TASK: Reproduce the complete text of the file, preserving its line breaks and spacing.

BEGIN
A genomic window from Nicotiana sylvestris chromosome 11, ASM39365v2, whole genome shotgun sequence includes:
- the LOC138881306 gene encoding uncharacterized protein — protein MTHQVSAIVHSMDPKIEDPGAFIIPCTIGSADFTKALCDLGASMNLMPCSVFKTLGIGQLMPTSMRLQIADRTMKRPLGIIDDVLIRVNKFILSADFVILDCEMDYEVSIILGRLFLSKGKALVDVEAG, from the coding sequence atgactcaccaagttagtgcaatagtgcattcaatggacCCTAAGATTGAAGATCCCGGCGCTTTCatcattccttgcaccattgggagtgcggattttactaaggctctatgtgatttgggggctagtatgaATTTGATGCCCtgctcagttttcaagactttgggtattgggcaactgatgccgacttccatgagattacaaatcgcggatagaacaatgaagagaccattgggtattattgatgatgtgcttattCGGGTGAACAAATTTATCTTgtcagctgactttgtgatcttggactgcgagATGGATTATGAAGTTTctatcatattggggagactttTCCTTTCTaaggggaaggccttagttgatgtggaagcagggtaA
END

A genomic window from Nicotiana sylvestris chromosome 11, ASM39365v2, whole genome shotgun sequence includes:
- the LOC138881306 gene encoding uncharacterized protein — protein MTHQVSAIVHSMDPKIEDPGAFIIPCTIGSADFTKALCDLGASMNLMPCSVFKTLGIGQLMPTSMRLQIADRTMKRPLGIIDDVLIRVNKFILSADFVILDCEMDYEVSIILGRLFLSKGKALVDVEAG, from the coding sequence atgactcaccaagttagtgcaatagtgcattcaatggacCCTAAGATTGAAGATCCCGGCGCTTTCatcattccttgcaccattgggagtgcggattttactaaggctctatgtgatttgggggctagtatgaATTTGATGCCCtgctcagttttcaagactttgggtattgggcaactgatgccgacttccatgagattacaaatcgcggatagaacaatgaagagaccattgggtattattgatgatgtgcttattCGGGTGAACAAATTTATCTTgtcagctgactttgtgatcttggactgcgagATGGATTATGAAGTTTctatcatattggggagactttTCCTTTCTaaggggaaggccttagttgatgtggaagcagggtaA